This 2020 Easter weekend was certainly one to remember.

Around the world, many who normally would have gathered for worship and celebration with family and friends found themselves instead confined to their homes and unable to gather due to the threat of the COVID-19 pandemic. Streets normally bustling with activity were eerily silent. Sanctuaries typically packed with worshippers and guests sat empty and quiet.

Andrea Bocelli stepped into that silent void and used his celebrated tenor voice to offer comfort and healing to a world reeling with uncertainty and fear.

Bocelli presented “Music for Hope: Live From Duomo di Milano,” a free live-streamed concert, on Easter Sunday. He was alone inside the Milan Cathedral in Milan, Lombardy, Italy, save the organist who accompanied him from a safe distance. The cathedral took nearly six centuries to complete: construction began in 1386, and the final details were completed in 1965. It is ONE of Italy’s largest and most impressive cathedrals!

“On the day we celebrate the trust in a life that triumphs, I’m honored and happy to answer ‘si,’ “ Bocelli said in remarks during the opening of the concert, according to USA Today. “Thanks to music, streamed live, bringing together millions of clasped hands everywhere in the world, we will hug this wounded Earth’s pulsing heart.”

Bocelli went on to sing “Panis Angelicus,” “Ave Maria,” “Sancta Maria,” and “Domine Deus.” As his concert drew to a close, Bocelli walked the aisle that runs the length of the sanctuary and exited to the large, empty plaza just outside the cathedral doors. He closed the concert at the top of the steps with a slow, eloquent version of Amazing Grace, ending on the lyric “I once was blind, but now I see.” The words seemed especially plaintive and hopeful from the lips of Bocelli, who was born with congenital glaucoma and completely blind since a soccer injury as a child.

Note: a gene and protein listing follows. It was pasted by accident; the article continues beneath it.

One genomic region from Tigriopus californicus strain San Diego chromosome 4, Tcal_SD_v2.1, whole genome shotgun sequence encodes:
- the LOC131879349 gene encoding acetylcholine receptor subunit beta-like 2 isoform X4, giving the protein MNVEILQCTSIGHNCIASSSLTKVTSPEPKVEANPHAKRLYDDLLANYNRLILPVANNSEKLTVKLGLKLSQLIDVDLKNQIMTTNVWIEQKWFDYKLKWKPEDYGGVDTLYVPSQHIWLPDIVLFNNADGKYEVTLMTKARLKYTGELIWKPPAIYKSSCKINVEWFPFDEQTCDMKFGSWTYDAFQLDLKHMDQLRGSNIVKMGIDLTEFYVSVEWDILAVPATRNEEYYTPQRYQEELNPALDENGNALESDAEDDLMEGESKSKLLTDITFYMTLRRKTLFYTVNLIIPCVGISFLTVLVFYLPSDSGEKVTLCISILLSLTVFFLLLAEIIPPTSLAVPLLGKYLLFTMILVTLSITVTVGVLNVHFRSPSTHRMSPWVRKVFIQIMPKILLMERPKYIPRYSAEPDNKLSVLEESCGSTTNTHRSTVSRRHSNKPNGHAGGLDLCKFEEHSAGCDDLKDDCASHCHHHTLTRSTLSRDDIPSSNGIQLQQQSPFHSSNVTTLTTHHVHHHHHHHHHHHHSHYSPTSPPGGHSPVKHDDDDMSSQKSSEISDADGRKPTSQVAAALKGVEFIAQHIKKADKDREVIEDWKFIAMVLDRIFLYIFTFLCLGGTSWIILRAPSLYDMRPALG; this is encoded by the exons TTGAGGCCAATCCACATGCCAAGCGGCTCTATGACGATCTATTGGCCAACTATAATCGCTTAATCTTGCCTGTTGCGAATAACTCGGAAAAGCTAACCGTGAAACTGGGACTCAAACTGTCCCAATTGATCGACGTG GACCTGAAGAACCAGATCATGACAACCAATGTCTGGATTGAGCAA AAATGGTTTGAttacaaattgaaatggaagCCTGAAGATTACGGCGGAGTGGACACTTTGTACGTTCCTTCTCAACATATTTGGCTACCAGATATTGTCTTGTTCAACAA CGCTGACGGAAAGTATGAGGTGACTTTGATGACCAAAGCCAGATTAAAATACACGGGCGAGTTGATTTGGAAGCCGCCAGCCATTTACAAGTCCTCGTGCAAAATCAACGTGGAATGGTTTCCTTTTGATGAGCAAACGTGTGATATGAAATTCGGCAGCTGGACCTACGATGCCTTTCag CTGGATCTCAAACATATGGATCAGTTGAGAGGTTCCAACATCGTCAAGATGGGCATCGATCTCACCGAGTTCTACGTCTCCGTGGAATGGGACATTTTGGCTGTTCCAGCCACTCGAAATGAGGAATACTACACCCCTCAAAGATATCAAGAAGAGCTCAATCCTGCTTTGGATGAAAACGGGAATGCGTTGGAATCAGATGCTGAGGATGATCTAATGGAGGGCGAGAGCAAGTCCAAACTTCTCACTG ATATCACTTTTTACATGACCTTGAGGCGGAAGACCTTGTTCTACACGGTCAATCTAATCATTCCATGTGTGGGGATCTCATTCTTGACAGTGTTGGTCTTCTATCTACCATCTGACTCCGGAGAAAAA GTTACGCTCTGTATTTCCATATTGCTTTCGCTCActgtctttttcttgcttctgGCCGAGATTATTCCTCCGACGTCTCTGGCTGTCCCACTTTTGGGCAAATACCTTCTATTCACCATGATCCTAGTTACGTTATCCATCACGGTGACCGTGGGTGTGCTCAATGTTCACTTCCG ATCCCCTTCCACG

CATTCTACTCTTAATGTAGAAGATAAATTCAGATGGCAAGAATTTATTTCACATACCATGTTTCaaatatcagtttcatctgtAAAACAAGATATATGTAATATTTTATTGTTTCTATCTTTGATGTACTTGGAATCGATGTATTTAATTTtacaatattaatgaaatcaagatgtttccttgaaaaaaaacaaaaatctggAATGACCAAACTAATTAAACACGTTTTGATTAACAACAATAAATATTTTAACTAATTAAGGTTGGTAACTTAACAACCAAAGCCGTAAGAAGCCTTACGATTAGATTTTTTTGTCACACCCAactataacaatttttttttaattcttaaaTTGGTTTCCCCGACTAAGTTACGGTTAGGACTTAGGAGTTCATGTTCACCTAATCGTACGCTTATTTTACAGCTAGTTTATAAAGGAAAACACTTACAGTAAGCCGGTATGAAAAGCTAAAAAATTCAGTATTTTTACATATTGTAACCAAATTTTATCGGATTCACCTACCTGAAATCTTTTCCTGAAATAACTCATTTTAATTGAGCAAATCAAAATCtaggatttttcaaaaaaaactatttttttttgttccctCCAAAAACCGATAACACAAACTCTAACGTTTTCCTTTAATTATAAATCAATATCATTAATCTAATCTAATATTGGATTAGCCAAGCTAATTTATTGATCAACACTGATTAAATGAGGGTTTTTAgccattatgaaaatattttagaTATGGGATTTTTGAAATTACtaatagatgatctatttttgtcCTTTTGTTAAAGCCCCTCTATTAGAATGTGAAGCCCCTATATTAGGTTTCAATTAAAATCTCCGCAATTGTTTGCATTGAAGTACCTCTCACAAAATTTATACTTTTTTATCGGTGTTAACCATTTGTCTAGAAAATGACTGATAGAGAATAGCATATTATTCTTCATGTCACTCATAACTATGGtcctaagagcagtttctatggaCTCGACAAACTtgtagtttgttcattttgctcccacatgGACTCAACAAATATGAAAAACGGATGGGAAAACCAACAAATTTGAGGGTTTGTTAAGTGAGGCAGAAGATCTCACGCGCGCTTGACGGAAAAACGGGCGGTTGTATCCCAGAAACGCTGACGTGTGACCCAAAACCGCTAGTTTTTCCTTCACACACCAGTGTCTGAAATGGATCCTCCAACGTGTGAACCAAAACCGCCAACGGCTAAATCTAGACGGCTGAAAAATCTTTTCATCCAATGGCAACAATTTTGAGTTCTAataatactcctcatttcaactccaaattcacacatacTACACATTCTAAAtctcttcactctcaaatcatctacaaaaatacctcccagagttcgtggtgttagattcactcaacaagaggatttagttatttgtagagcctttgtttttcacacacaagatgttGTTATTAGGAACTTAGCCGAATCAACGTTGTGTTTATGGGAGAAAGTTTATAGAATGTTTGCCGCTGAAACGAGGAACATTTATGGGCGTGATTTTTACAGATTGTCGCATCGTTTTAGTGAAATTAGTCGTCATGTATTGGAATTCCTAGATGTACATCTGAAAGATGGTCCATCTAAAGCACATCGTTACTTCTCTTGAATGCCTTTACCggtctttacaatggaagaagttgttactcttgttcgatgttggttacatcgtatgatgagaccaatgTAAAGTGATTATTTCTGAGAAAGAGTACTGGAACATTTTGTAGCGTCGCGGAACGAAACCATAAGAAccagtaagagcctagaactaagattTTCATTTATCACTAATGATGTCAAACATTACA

It takes moxie to bring hope in such troubled times, and Bocelli brought it to a record-breaking number of people on Easter Sunday 2020. The YouTube video was viewed more than 28 million times in the first 24 hours and became the most viewed classical music video on YouTube.

More on Bocelli’s moxie:

Moxie perseveres.

Bocelli was born into a farming family near Tuscany. Shortly after he was born, it became clear that something was wrong with his eyesight. He was soon diagnosed with congenital glaucoma.

Despite his vision challenges and the fact that no one in his immediate family was musically inclined, young Bocelli demonstrated an early aptitude for music. The young prodigy mastered a number of instruments and began entering and winning singing contests as a teen.

It would seem natural that he would pursue a career in music, but his parents wanted him to pursue a law degree. He honored their guidance and earned his law degree and landed a job as an attorney. But he continued to perform in piano bars to earn extra money. Eventually, a demo tape cut by Bocelli made its way into the hands of Luciano Pavarotti, who was impressed by the singer’s talent and began to open doors for him.

Bocelli pursued his passion despite health challenges and professional commitments. That takes moxie.

Moxie creates fusion.

About that demo tape … it figures significantly into Bocelli’s story in a number of ways.

Bocelli got the opportunity to cut that tape when Italian rock star Zucchero held auditions for tenors to make a demo tape of his song “Miserere.” Zucchero was hoping the demo tape would convince Italy’s most famous tenor Luciano Pavarotti to perform the song with him. Pavarotti heard the demo and declared that Bocelli’s rendition was so good that he should be the one to sing it. Bocelli ended up joining Zucchero on tour to sing the song and a solo set.

The song was a fusion featuring Zucchero’s bluesy rock stying and Bocelli’s polished tenor. That breakout hit seemed to set the tone for the rest of Bocelli’s career, which has pivoted effortlessly between classical/opera and pop. While it’s not his primary mission, he’s played an important role in introducing scores of new fans to opera and making it more accessible to more people.

Moxie shares the stage.

Another hallmark of Bocelli’s career that surface in that early demo tape is duets. Bocelli has teamed up with some of the most distinctive voices of this generation to produce powerful music. Duets also harken back to his days in the piano bar.

His partners have included Sarah Brightman, Ariana Grande, Nicole Scherzinger, Ed Sheeran, Nelly Furtado, and Jennifer Lopez. That’s quite a diverse set of artists.

It takes a special kind of confidence, passion, and moxie to share the spotlight.

Andrea Bocelli’s Wikipedia Page:

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